Mill Town Players Hit Bullseye with "Annie Get Your Gun"
Thursday, July 25, 2019 at 3:39PM

By Paul Hyde/Anderson Observer

Before the summer of 2019 slips away, Mill Town Players is offering a sunny, rip-snorting production of “Annie Get Your Gun.”

Sarah Greene stars as Annie Oakley in the Mill Town Players’ “Annie Get Your Gun,” continuing through Aug. 4 at the Pelzer Auditorium. (Photo by Escobar Photography LLC).Irving Berlin’s classic 1946 musical really is a perfect summertime treat, as sugary and refreshing as a tall glass of sweet tea.

Director Lauren Imhoff’s blithe and breezy staging features a dynamite cast led by Sarah Greene and Bradley Lucore as the two sharpshooters Annie Oakley and Frank Butler who toggle between comic rivalry and blissful infatuation.

Annie and Frank fall in love as stars of Buffalo Bill’s Wild West show but their fierce competitiveness forces them apart. Will love triumph in the end? Need one ask?

A host of beloved musical standards propels the show -- “I Got the Sun in the Morning,” “Anything You Can Do,” “They Say It’s Wonderful,” and the boisterous curtain-raiser “There’s No Business Like Show Business,” among other favorites.

Imhoff, assisted by Lucy Southwell, brings to the production a pleasing clarity and comic inventiveness that reaches sublime heights in the competitive duet “Anything You Can Do.” 

The principal cast and chorus of almost two dozen make a bountiful sound in the Pelzer Auditorium on “There’s No Business Like Show Business” and other big ensemble numbers.

Greene and Lucore are terrific as Annie and Frank. Greene’s irrepressible Annie has a sparkling smile and a lovely voice. Her rendition of the divine “Moonshine Lullaby” is sweetly rendered. But Greene also has some powerful pipes that she unleashes when needed.

Lucore exhibits a resonant baritone that’s also capable of a warm, expressive croon. 

It’s easy to overplay “Annie Get Your Gun.” Greene and Lucore opt for understatement, delivering the show’s sometimes corny jokes naturally. The musical’s humor still hits the mark: The opening night crowd seemed to have a grand time.

Will Ragland, the founder of the Mill Town Players, returns to the stage as Buffalo Bill Cody, a role Ragland embraces with gusto.

A romantic subplot involves Drake King (Tommy Keeler) and Waverly Speranza (Winnie Tate), who make a fetching and spirited young couple.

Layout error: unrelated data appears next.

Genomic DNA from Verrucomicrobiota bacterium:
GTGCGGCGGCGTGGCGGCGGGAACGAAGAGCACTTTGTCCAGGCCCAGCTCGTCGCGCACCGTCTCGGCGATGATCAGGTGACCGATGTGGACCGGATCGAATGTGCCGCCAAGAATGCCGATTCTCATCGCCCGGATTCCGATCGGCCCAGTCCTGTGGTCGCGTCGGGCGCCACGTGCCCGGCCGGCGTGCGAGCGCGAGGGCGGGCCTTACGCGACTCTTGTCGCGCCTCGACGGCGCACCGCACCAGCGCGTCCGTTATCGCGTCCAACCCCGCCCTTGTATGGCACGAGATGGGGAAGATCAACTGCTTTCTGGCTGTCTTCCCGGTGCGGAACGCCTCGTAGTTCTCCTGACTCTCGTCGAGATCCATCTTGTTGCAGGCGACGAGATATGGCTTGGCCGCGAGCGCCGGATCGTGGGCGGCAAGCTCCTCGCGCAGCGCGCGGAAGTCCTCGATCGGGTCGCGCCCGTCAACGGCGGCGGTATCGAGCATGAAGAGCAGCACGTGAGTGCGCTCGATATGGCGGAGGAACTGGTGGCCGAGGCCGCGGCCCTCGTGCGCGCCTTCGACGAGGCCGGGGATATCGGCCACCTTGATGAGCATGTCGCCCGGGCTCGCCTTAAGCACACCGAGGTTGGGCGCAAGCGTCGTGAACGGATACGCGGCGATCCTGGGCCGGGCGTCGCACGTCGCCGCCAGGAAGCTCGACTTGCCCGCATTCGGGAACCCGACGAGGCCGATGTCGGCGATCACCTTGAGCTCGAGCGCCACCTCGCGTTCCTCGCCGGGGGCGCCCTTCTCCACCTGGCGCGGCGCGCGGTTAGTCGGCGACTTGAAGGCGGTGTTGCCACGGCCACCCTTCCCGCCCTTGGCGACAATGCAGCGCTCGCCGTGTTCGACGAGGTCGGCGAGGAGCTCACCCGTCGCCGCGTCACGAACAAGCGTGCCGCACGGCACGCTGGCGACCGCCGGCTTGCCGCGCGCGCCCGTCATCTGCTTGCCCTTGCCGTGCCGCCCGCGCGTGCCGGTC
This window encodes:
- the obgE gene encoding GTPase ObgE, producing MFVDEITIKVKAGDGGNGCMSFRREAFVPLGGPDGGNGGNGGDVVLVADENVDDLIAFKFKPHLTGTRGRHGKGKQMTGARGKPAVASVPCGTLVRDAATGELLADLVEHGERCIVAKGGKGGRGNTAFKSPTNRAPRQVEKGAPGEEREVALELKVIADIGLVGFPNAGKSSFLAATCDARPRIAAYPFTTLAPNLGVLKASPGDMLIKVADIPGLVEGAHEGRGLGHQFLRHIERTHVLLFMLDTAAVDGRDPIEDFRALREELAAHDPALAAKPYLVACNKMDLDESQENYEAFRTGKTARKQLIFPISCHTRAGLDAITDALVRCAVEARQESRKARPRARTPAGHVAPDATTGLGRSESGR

Laura Beth Beckner, as Frank’s assistant Dolly Tate, is appropriately catty and sarcastic. Joe Welborn plays Chief Sitting Bull with comic stoicism. 

It’s great to see self-assured Upstate stage veterans like Bud Shevick (Pawnee Bill) and Tom Holahan (Foster Wilson) in this production. 

Other fine contributions are offered by Alex Robinson and the beaming, energetic children Alice Johnson, Daisy Bates and Riley Fincher-Foster.

One caveat: On opening night, Annie and her siblings were too well-scrubbed at the beginning of the show. They’re supposed to be hillbillies at the outset: References are made to their comically grubby appearance, but Greene’s Annie was gorgeous when she first stepped foot on stage. That shortchanges the “Fair Lady”-arc of her character.

Imhoff’s production follows Peter Stone’s 1999 version of the show, which updates the musical in a thoroughly appealing way, eliminating some cringe-worthy songs and scenes, and giving Annie greater self-assertion. She’s a forward-looking character, anticipating changes in women’s status. Frank, meanwhile, is stuck in the privileges of his gender – but he seems to have the capacity to change.

There’s a subplot that touches on prejudice against Tommy, who is half-Native American, and though the subject is treated lightly, it resonates against the backdrop of today’s political climate.

Musical director Julie Florin deserves credit for the superb vocal preparation. Kudos to Florin particularly for emphasizing clarity in diction. 

Stacey Hawks’ costumes – including some sumptuous ballroom gowns -- are outstanding.

Ragland, scenic artist Abby Brown and graphic designer Ryan Bradburn created the excellent big top setting for Buffalo Bill’s Wild West show. 

This peppy production of “Annie Get Your Gun” continues through Aug. 4 at the Pelzer Auditorium. For tickets, a bargain at only $10-$12, call 864-947-8000 or visit the website

Paul Hyde, a veteran Upstate journalist, writes about the arts for the Anderson Observer. Follow him on Facebook and Twitter: @PaulHyde7. Follow the Facebook page Upstate Onstage for the latest in arts news and reviews. 

Article originally appeared on The Anderson Observer (
See website for complete article licensing information.